Among reptiles the Egyptian cobra seems to be indigenous in the south, where also is found the dreaded horned viper.
A hooded snake (Naja haemachates), the imfezi of the natives, is dangerous, and spits or ejects its poison; besides this there are a few other varieties of the cobra species.
The cobra venom is supposed to extinguish the functions of the various nerve-centres of the cerebro-spinal system, the paralysation extending from below upwards, and it has a special affinity for the respiratory centre.
The toxicity or relative strength of the cobra venom has been calculated to be sixteen times that of the European viper.
Where the reptile is venerated or feared it is usually inviolable, and among the Brassmen of the Niger the dangerous and destructive cobra was especially protected by an article in the diplomatic treaty of 1856 for the Bight of Biafra (Maclennan, 524).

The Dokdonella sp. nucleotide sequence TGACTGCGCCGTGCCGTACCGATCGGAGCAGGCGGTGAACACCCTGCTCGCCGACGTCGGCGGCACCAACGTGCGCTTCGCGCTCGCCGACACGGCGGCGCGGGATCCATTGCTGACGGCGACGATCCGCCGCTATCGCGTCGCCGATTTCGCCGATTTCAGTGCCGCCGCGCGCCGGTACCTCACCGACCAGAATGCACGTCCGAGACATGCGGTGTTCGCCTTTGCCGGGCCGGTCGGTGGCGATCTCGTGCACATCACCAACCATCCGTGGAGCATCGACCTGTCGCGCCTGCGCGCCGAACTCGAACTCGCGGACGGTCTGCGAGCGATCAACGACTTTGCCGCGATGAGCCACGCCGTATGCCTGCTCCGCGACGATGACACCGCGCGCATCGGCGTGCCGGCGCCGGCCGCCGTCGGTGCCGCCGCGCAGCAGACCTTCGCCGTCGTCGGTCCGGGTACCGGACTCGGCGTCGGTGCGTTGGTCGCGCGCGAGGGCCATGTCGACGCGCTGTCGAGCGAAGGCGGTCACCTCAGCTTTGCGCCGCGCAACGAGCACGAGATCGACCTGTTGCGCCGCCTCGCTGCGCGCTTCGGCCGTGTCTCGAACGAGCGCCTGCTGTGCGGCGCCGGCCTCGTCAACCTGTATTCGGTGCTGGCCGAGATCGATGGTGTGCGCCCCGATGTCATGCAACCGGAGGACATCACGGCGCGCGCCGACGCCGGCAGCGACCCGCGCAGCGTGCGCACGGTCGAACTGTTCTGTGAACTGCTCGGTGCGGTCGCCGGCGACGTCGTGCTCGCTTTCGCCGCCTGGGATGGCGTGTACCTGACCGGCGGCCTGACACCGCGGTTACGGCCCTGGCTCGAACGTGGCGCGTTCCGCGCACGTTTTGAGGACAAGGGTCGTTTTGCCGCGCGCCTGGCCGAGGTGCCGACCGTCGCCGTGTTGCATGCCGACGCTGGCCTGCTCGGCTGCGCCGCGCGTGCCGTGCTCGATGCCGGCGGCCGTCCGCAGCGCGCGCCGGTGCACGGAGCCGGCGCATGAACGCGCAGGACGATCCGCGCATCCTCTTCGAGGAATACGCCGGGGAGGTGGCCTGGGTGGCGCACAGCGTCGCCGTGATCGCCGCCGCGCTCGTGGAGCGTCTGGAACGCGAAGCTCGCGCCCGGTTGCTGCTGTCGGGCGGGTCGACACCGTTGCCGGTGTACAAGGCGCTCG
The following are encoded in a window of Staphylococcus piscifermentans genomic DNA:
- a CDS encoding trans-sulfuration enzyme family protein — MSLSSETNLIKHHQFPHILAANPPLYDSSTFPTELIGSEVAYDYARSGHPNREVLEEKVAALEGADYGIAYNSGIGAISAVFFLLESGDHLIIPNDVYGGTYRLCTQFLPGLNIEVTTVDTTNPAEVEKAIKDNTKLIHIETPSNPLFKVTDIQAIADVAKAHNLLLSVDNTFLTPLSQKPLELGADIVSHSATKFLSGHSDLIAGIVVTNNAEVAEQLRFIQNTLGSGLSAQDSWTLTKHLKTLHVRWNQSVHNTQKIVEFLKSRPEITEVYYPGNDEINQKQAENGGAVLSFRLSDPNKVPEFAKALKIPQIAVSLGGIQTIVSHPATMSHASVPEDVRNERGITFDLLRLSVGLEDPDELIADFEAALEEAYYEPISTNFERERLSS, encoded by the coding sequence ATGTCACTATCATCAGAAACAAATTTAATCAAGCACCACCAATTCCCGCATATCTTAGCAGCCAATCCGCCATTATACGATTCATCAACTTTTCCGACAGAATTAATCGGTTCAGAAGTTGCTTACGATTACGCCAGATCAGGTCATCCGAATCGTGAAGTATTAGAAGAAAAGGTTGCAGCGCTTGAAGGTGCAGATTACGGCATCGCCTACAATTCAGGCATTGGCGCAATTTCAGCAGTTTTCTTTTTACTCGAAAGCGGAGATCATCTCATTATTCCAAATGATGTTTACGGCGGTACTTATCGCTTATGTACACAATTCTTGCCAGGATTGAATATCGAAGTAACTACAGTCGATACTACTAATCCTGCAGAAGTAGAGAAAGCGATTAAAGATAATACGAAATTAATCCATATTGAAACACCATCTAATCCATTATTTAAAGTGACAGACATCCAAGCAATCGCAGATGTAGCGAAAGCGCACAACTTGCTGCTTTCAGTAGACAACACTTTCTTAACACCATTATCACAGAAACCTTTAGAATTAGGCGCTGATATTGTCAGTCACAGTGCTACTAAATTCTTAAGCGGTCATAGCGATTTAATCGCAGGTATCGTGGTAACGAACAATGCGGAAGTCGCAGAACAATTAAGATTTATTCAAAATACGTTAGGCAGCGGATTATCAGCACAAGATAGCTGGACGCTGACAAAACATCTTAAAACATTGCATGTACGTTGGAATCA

His reminded her of a cobra about to strike, though he'd pulled the gun up to his shoulder.
Of these, several poisonous species exist, including the cobra and karait (Naja tripudians and Bungarus caeruleus).
The cobra di capello (Naia tripudians) - the name given to it by the Portuguese, from the appearance of a hood which it produces by the expanded skin about the neck - is the most dreaded.
Some -of the snakes of India are to be seen in the hotter regions, including the python and some of the venomous species, the cobra being found as high up as 8000 or 9000 ft., though not common.
Among the Dravidians a cobra which is accidentally killed is burned like a human being; no one would kill one intentionally; the serpent-god's image is carried in an annual procession by a celibate priestess.